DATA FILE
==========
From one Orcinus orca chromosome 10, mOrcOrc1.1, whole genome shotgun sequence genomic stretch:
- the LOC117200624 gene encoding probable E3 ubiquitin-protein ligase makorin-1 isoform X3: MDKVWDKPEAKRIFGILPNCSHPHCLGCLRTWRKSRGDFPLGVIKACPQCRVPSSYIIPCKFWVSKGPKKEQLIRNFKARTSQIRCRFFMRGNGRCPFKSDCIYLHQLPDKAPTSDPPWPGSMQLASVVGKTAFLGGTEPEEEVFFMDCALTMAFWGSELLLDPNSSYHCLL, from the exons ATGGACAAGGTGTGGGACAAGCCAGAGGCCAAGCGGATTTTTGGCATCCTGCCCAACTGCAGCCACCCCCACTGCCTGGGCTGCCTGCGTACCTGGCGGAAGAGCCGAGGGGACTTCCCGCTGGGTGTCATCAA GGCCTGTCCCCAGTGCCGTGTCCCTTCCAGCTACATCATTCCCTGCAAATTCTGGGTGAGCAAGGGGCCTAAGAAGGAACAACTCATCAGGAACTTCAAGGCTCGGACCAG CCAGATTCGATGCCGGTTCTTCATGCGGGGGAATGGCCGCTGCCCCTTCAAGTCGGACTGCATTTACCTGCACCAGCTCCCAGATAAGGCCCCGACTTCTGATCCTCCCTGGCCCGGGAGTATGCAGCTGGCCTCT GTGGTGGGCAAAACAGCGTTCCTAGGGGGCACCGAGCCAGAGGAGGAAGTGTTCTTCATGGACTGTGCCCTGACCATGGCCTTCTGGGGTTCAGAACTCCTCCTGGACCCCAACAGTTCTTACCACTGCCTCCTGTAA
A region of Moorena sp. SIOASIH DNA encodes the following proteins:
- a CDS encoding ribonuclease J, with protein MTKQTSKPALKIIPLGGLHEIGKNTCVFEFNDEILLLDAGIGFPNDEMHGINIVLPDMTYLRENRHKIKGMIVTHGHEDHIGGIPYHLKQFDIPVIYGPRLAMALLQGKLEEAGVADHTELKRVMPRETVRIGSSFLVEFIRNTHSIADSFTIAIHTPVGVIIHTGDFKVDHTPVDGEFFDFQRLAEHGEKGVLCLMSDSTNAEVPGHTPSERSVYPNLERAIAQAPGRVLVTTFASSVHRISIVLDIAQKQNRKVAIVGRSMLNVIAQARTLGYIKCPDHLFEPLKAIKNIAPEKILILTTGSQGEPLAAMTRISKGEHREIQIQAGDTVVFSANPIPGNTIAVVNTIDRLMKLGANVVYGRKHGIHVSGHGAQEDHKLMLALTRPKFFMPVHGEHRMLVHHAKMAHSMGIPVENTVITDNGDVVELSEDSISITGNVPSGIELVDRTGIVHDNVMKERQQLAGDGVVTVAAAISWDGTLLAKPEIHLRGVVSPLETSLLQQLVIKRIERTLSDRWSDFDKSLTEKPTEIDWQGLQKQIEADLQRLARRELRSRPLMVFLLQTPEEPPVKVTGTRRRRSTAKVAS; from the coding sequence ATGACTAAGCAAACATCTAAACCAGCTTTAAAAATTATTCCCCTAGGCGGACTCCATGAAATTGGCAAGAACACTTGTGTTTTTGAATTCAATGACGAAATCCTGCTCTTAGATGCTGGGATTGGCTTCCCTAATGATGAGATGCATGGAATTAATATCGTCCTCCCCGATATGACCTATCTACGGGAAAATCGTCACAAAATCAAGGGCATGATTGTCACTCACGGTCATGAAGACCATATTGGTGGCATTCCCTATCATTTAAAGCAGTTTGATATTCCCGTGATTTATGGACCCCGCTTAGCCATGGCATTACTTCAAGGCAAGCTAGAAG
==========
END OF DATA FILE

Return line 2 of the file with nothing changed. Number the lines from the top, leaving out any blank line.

- the LOC117200624 gene encoding probable E3 ubiquitin-protein ligase makorin-1 isoform X3: MDKVWDKPEAKRIFGILPNCSHPHCLGCLRTWRKSRGDFPLGVIKACPQCRVPSSYIIPCKFWVSKGPKKEQLIRNFKARTSQIRCRFFMRGNGRCPFKSDCIYLHQLPDKAPTSDPPWPGSMQLASVVGKTAFLGGTEPEEEVFFMDCALTMAFWGSELLLDPNSSYHCLL, from the exons ATGGACAAGGTGTGGGACAAGCCAGAGGCCAAGCGGATTTTTGGCATCCTGCCCAACTGCAGCCACCCCCACTGCCTGGGCTGCCTGCGTACCTGGCGGAAGAGCCGAGGGGACTTCCCGCTGGGTGTCATCAA GGCCTGTCCCCAGTGCCGTGTCCCTTCCAGCTACATCATTCCCTGCAAATTCTGGGTGAGCAAGGGGCCTAAGAAGGAACAACTCATCAGGAACTTCAAGGCTCGGACCAG CCAGATTCGATGCCGGTTCTTCATGCGGGGGAATGGCCGCTGCCCCTTCAAGTCGGACTGCATTTACCTGCACCAGCTCCCAGATAAGGCCCCGACTTCTGATCCTCCCTGGCCCGGGAGTATGCAGCTGGCCTCT GTGGTGGGCAAAACAGCGTTCCTAGGGGGCACCGAGCCAGAGGAGGAAGTGTTCTTCATGGACTGTGCCCTGACCATGGCCTTCTGGGGTTCAGAACTCCTCCTGGACCCCAACAGTTCTTACCACTGCCTCCTGTAA